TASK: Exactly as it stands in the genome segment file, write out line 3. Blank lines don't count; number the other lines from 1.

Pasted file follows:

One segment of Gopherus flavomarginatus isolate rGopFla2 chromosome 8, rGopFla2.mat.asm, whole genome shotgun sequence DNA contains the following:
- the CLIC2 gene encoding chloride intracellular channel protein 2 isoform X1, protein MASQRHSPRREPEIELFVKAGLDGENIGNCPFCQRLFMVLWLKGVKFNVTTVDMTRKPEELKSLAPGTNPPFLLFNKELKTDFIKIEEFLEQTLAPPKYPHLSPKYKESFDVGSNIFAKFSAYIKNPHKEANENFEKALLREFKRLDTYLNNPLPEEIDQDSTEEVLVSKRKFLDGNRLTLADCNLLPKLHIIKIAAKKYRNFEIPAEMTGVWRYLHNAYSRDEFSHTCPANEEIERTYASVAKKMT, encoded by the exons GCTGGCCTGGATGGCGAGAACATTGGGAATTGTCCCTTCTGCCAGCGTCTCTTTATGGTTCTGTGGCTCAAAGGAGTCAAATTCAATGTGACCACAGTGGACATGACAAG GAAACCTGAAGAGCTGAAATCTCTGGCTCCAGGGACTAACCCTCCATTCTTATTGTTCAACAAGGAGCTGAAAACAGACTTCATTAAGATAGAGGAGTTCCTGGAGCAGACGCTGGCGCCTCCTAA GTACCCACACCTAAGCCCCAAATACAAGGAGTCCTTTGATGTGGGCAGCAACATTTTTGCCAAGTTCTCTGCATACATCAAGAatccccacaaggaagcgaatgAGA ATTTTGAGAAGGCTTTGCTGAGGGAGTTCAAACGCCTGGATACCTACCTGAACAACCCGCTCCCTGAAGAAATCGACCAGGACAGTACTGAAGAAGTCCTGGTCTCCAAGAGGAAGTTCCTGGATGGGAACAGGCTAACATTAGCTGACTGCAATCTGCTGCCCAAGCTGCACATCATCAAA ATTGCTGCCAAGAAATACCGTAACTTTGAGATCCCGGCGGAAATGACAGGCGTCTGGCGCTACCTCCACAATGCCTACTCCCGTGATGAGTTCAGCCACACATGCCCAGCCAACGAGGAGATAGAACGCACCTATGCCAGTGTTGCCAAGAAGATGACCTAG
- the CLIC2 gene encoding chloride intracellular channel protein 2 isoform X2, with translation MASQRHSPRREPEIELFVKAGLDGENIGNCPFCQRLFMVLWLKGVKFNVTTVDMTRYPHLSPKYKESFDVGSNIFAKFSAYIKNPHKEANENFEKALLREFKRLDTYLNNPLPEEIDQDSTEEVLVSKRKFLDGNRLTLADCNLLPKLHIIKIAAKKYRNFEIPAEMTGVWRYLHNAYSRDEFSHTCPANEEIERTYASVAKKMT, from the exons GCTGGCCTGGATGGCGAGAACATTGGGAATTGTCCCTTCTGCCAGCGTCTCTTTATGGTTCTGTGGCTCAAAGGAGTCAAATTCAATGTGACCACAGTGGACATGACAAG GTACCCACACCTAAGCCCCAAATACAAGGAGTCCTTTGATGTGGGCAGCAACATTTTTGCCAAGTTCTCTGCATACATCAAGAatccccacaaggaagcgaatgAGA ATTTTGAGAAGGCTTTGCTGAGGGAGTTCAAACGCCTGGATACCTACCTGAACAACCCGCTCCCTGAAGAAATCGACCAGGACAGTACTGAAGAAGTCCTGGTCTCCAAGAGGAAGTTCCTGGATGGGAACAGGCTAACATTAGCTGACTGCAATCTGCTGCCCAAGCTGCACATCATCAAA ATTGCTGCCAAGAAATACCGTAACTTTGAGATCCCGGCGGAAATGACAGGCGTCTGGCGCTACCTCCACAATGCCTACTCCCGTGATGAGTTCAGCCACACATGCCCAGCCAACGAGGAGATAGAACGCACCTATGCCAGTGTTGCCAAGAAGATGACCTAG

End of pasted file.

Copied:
- the CLIC2 gene encoding chloride intracellular channel protein 2 isoform X2, with translation MASQRHSPRREPEIELFVKAGLDGENIGNCPFCQRLFMVLWLKGVKFNVTTVDMTRYPHLSPKYKESFDVGSNIFAKFSAYIKNPHKEANENFEKALLREFKRLDTYLNNPLPEEIDQDSTEEVLVSKRKFLDGNRLTLADCNLLPKLHIIKIAAKKYRNFEIPAEMTGVWRYLHNAYSRDEFSHTCPANEEIERTYASVAKKMT, from the exons GCTGGCCTGGATGGCGAGAACATTGGGAATTGTCCCTTCTGCCAGCGTCTCTTTATGGTTCTGTGGCTCAAAGGAGTCAAATTCAATGTGACCACAGTGGACATGACAAG GTACCCACACCTAAGCCCCAAATACAAGGAGTCCTTTGATGTGGGCAGCAACATTTTTGCCAAGTTCTCTGCATACATCAAGAatccccacaaggaagcgaatgAGA ATTTTGAGAAGGCTTTGCTGAGGGAGTTCAAACGCCTGGATACCTACCTGAACAACCCGCTCCCTGAAGAAATCGACCAGGACAGTACTGAAGAAGTCCTGGTCTCCAAGAGGAAGTTCCTGGATGGGAACAGGCTAACATTAGCTGACTGCAATCTGCTGCCCAAGCTGCACATCATCAAA ATTGCTGCCAAGAAATACCGTAACTTTGAGATCCCGGCGGAAATGACAGGCGTCTGGCGCTACCTCCACAATGCCTACTCCCGTGATGAGTTCAGCCACACATGCCCAGCCAACGAGGAGATAGAACGCACCTATGCCAGTGTTGCCAAGAAGATGACCTAG